Prison staff sacked for drugs, 1 jailed for murder plot
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Prison staff sacked for drugs, 1 jailed for murder plot

The Department of Corrections has dismissed six officers allegedly involved with various types of transgression, including smuggling drugs into a prison.

Pol Col Naras Sawetanan, the department director-general, said yesterday the decision was made by the agency's civil service committee at its meeting on Friday. The six were the first batch of officers to face dismissal this year.

One was arrested on a charge of collusion to commit murder. The officer has been sentenced to life in prison by the Supreme Court, said Pol Col Naras. Another was found to be connected with drug offences and smuggling narcotics into a prison, he said. One smuggled tattoo ink into a jail and received something in return, he said. The matters are under investigation.

Two were found to have skipped work for over 15 days, one of whom also tested positive for methamphetamine in his urine. All five have been expelled from the agency, Pol Col Naras said.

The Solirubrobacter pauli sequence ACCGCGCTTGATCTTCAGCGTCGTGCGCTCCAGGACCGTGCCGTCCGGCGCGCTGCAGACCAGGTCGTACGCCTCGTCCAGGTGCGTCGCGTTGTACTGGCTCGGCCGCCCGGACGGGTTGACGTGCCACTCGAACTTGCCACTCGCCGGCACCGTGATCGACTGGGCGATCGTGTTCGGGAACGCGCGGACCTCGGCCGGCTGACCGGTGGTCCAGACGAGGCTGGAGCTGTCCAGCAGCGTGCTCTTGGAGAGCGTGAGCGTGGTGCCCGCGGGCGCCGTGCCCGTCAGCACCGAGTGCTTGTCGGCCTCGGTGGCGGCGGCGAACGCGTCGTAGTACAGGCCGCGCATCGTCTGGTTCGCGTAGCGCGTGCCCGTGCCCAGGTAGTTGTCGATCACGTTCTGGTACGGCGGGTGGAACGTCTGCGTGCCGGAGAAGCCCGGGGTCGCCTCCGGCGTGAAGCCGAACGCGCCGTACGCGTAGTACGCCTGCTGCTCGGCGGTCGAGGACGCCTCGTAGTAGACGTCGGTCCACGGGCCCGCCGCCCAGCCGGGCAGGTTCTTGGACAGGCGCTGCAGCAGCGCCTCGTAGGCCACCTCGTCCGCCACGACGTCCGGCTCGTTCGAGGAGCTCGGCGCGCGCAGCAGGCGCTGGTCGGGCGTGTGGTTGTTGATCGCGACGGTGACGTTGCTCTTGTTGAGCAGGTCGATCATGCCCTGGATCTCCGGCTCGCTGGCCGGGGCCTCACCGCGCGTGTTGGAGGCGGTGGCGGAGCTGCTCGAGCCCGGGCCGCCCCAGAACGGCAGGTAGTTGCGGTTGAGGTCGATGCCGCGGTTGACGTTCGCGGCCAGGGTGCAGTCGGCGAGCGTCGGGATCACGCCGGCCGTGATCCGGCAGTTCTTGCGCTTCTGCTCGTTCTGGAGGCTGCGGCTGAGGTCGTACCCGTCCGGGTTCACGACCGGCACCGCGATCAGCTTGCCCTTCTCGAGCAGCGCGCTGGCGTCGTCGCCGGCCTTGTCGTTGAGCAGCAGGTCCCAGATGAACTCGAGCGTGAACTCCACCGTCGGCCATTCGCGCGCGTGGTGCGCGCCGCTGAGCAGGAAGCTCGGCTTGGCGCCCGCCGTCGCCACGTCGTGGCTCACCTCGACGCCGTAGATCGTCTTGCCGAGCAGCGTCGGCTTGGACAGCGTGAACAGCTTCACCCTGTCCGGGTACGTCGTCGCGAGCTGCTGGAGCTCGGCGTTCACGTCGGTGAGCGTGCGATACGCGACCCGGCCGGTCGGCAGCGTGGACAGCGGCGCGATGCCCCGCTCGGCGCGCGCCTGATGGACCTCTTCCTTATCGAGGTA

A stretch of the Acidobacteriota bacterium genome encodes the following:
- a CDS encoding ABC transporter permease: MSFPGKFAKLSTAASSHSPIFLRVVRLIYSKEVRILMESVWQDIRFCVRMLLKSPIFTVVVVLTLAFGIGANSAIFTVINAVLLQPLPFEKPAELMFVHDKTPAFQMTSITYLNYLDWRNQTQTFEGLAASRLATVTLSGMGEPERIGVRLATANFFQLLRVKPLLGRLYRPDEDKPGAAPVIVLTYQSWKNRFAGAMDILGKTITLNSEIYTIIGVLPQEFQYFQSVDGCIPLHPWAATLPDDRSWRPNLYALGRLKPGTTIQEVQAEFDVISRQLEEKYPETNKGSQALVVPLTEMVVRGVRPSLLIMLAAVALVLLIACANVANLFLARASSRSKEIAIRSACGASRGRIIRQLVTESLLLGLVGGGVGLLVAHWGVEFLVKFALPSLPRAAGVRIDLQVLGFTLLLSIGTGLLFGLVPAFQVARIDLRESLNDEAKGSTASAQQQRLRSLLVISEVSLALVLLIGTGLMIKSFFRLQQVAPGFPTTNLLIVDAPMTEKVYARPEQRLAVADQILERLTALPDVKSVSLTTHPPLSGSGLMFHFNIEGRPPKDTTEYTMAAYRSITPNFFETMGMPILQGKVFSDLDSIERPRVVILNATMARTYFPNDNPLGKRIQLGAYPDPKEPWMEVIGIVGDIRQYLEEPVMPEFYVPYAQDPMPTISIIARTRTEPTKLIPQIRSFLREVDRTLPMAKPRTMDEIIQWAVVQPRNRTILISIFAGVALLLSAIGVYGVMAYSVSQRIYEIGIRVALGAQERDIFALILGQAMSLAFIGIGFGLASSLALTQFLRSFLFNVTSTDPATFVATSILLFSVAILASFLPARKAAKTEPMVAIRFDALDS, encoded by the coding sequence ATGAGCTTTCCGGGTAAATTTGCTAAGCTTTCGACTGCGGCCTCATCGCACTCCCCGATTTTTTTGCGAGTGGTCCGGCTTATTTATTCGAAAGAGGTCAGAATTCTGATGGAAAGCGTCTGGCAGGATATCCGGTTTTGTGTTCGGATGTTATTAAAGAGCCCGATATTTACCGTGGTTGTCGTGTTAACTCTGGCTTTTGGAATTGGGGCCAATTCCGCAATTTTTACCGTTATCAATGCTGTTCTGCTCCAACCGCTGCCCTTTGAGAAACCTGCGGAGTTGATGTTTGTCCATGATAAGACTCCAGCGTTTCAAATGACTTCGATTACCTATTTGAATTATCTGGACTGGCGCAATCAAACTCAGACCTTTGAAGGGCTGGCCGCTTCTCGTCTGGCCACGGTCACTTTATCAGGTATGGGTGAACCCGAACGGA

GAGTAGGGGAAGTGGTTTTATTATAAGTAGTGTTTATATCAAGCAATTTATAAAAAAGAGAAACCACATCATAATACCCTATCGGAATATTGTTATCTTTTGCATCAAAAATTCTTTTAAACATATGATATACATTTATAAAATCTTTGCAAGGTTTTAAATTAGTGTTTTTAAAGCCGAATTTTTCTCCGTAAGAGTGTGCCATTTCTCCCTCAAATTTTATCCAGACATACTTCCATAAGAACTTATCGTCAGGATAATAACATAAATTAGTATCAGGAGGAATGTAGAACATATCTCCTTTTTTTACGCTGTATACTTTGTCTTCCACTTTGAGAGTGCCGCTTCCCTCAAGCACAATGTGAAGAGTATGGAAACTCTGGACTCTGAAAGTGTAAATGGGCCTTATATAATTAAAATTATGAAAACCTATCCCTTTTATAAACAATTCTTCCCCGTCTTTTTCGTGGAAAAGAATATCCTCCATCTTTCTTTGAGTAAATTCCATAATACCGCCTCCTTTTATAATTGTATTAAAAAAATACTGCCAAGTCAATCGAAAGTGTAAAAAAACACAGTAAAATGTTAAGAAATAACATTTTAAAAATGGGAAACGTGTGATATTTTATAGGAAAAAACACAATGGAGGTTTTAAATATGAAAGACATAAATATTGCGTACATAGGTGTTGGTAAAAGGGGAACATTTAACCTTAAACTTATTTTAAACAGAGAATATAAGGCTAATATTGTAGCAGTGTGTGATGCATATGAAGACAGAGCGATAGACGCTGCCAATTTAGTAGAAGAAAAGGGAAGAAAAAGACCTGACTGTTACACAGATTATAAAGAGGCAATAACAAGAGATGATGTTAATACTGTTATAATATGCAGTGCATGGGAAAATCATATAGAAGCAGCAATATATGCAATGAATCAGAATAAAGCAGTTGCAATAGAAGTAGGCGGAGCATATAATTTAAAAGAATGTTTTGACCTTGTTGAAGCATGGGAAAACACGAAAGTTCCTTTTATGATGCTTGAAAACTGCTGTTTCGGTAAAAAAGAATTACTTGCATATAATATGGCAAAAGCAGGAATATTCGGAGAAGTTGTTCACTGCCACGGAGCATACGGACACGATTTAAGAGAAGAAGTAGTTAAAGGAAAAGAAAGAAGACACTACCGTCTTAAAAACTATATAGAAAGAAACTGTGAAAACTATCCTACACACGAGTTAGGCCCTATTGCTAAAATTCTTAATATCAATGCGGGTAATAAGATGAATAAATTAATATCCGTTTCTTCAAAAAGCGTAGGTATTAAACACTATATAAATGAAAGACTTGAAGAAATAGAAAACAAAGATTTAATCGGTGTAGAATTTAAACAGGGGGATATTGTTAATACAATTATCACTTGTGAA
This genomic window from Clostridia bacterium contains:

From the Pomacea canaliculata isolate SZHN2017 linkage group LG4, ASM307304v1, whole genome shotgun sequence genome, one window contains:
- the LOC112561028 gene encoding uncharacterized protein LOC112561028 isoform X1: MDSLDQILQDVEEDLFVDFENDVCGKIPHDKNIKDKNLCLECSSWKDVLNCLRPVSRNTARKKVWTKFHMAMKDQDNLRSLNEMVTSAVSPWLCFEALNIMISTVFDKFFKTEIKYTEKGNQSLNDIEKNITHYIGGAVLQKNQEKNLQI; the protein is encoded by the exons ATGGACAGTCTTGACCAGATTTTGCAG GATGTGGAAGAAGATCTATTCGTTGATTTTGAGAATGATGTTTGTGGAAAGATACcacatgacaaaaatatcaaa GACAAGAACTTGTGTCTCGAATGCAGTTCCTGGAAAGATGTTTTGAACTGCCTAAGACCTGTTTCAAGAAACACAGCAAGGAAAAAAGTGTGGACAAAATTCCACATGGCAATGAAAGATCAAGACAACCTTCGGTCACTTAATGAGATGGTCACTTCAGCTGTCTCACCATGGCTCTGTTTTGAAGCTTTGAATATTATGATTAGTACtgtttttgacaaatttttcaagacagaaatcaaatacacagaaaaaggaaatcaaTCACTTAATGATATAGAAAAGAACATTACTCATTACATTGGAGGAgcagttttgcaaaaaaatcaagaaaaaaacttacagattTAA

Meanwhile, the panel also resolved to discharge another officer from government service after he smuggled five Benzhexol pills into a prison and gave them to an inmate, the director-general said. This medicine, which can be used to treat Parkinson's disease but can also be taken for its narcotic effect, is not allowed to be taken into prisons.

The department dismissed 43 officers last year as their actions were disgraceful and detrimental to public confidence, he said. The department has consistently advised staff to perform their duty with integrity, transparency and accountability, he added.

"They were told not to have a hand in any legal violations, but a minority of officers still committed wrongdoings," said Pol Col Naras. "The department cannot afford to stand idly by given the conduct of these officers and it has handed down penalties to the wrongdoers."

The punishments were meted out to serve as a deterrent to other officers who may be tempted to offend. "The punishments will also help boost confidence in corrections officers," Pol Col Naras said.

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